Richmond, England may sound familiar if you’ve watched Ted Lasso, but this beautiful town on the outskirts of London has been famous for more than 500 years. King Henry VII built a palace here, jousted in Richmond Green and hunted in Richmond Park (now open for us commoners). Just 20 minutes from London Waterloo on the train, it’s worth a day out of London to stroll the Thames riverside and marvel at the hundreds of deer in the park. This itinerary is not for the faint of heart. To do it all in a day, plan to walk 20K+ steps or stay overnight!
Take the fast train (2 stops) from London Waterloo to Richmond station. Alternatively, Richmond is on the Tube’s District Line.
What to See
Leave the train station and turn left to walk up Richmond’s High Street. Grab a coffee at Ole & Steen or Oli & Ben and cut down historic Brewer’s Lane to Richmond Green. If it’s hot, pop into Danieli gelateria for a scoop of the top-rated ice cream in London.
Richmond Green: Turn left and circle Richmond Green clockwise (or stop and have a picnic as many do on a sunny day). Literary giant Virginia Woolf of the famous Bloomsbury group lived in #17 in the early 20th century. Ted Lasso fans will recognize The Princes Head pub on the corner, and a few steps into Paved Court reveal the door to Ted’s flat (11a). Return to the green and continue left to see the remains of Richmond Palace and Gate, one of Henry VIII’s many homes on the Thames. Continue on and turn left onto Old Palace Lane to reach the river. In spring, this little lane’s cottages are covered in wisteria!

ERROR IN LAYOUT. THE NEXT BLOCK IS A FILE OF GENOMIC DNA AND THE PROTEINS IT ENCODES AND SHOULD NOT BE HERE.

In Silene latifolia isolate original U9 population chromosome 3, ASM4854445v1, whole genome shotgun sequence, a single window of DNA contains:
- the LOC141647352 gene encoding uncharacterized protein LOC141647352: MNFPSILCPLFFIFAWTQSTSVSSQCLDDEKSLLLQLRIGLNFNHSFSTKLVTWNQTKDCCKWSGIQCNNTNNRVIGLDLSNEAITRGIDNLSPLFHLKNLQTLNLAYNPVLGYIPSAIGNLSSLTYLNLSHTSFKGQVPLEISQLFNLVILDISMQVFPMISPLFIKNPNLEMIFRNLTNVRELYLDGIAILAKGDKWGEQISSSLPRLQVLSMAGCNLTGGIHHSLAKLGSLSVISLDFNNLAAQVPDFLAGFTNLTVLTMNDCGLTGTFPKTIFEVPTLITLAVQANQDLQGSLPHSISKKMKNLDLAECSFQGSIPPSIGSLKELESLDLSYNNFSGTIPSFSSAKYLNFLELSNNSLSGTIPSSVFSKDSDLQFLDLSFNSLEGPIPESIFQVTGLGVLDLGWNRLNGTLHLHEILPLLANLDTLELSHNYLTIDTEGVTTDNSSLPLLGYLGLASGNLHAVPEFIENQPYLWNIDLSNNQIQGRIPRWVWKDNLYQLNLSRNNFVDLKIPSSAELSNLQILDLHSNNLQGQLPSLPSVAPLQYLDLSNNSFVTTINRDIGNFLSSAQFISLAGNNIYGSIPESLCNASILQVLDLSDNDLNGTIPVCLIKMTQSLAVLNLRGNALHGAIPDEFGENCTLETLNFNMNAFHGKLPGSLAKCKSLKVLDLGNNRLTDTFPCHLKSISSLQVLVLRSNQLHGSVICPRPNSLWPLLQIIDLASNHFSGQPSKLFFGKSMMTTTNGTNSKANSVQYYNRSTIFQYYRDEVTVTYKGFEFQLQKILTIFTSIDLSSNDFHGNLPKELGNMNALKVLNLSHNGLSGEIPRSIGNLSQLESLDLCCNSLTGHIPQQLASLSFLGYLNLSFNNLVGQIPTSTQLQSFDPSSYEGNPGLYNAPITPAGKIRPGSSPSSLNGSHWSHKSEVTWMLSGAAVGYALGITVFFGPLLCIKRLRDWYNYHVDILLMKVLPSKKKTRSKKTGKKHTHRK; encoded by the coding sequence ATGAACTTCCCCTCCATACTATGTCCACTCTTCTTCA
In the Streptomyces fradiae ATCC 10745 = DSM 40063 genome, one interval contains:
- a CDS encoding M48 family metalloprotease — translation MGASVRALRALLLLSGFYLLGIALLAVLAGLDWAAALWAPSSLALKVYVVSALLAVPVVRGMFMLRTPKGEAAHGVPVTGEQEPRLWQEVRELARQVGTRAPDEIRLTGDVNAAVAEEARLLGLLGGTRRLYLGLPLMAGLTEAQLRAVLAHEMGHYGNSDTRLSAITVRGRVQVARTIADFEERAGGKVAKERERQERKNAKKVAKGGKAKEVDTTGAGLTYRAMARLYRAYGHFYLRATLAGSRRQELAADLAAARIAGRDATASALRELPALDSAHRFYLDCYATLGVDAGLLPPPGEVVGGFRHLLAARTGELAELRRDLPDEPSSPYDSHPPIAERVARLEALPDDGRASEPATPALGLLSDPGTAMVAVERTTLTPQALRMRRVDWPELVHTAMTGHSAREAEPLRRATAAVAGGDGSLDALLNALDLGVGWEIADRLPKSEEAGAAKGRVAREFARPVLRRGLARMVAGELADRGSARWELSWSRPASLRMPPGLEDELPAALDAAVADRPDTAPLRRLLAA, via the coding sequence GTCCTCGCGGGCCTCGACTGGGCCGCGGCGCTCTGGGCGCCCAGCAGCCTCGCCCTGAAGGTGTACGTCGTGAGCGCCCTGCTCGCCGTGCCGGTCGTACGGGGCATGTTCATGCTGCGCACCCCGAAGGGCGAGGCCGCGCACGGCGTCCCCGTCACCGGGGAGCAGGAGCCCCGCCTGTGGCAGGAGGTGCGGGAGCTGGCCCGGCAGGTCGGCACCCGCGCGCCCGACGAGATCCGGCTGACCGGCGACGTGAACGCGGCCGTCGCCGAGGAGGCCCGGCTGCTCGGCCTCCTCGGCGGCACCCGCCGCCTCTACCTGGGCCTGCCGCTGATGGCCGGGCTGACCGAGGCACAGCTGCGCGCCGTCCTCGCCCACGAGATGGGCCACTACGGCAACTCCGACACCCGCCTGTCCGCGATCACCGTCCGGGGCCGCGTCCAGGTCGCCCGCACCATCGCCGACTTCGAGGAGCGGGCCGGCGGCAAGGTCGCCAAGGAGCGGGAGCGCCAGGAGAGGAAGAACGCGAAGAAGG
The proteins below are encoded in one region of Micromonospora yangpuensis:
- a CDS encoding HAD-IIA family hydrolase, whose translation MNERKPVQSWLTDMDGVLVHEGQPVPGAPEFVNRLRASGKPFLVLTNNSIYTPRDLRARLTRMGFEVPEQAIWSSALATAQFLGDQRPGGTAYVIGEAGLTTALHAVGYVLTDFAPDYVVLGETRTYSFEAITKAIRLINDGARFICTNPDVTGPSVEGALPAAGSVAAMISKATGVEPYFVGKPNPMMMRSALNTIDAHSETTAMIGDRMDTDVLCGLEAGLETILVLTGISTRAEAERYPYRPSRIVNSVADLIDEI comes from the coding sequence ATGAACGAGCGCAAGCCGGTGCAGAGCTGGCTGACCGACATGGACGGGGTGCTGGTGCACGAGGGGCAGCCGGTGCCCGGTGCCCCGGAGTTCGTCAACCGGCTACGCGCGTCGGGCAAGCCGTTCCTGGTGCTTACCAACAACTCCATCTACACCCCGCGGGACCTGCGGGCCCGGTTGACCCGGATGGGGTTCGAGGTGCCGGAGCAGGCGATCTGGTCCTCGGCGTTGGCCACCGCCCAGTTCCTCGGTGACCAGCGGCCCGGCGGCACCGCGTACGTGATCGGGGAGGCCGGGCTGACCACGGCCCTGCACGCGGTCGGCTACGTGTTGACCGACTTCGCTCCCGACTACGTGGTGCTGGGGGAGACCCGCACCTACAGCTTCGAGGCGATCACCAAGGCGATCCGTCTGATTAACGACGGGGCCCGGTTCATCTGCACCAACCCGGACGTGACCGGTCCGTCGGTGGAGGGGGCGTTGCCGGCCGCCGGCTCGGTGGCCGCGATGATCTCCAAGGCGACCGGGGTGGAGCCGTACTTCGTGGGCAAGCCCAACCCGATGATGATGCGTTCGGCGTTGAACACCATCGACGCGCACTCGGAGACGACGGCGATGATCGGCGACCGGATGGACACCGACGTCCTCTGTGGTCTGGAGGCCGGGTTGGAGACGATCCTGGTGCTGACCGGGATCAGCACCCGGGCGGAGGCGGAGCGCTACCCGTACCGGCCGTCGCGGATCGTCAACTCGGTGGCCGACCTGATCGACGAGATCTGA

Riverwalk: Turn left at the River Thames and stroll to Richmond Bridge, the oldest surviving bridge in London. Stop as you like at the White Cross pub or visit Duck Pond Market for lunch or shopping on the weekend. Walk under the bridge and enjoy a coffee or tea at Tide Tables Cafe. Continue on and after passing the Richmond Canoe Club, cross the street to walk up the hill to Terrace Gardens. (You can never go far without finding a cafe…Hollyhock is in Terrace Gardens and also serves light lunch).
Richmond Hill: At the top of Terrace Gardens, turn right and join the gravel path overlooking the river. This protected view is also what makes Richmond famous. Fun fact: In 1737, colonist William Byrd II looked over the James River in Virginia and was reminded of this very spot, naming the new town in America: Richmond. Grab a pint from The Roebuck pub and enjoy the view with other locals and weekend visitors.
Richmond Park: Time to continue walking into Richmond Park, London’s largest Royal park. Continue down the gravel path to Richmond Gate, across from the historic Star and Garter, which used to be a hotel that housed Charles Dickens, was later a WWI veterans home, and is now luxury flats. Enter Richmond Gate and turn right at the first roundabout to a walking path. Turn left and within a few steps you will see the London skyline on a clear day. Walk as long as your legs will last, looking for deer (but staying far enough away) or visiting the Pembroke Lodge and Gardens.
Kew Gardens: Really only possible to fit in on a second day in Richmond, the Royal Botanical Gardens are worth a half day to marvel at the Victorian greenhouses, treetop walkway, Kew Palace and more. From the Richmond train station, take a 65 bus to the Victoria Gate and don’t forget to browse the expansive shop at the end of your visit.
Where to eat
Where to stay
Richmond Hill Hotel to be near the park and the views
The Bingham hotel on the riverfront which has a fantastic (fancy) restaurant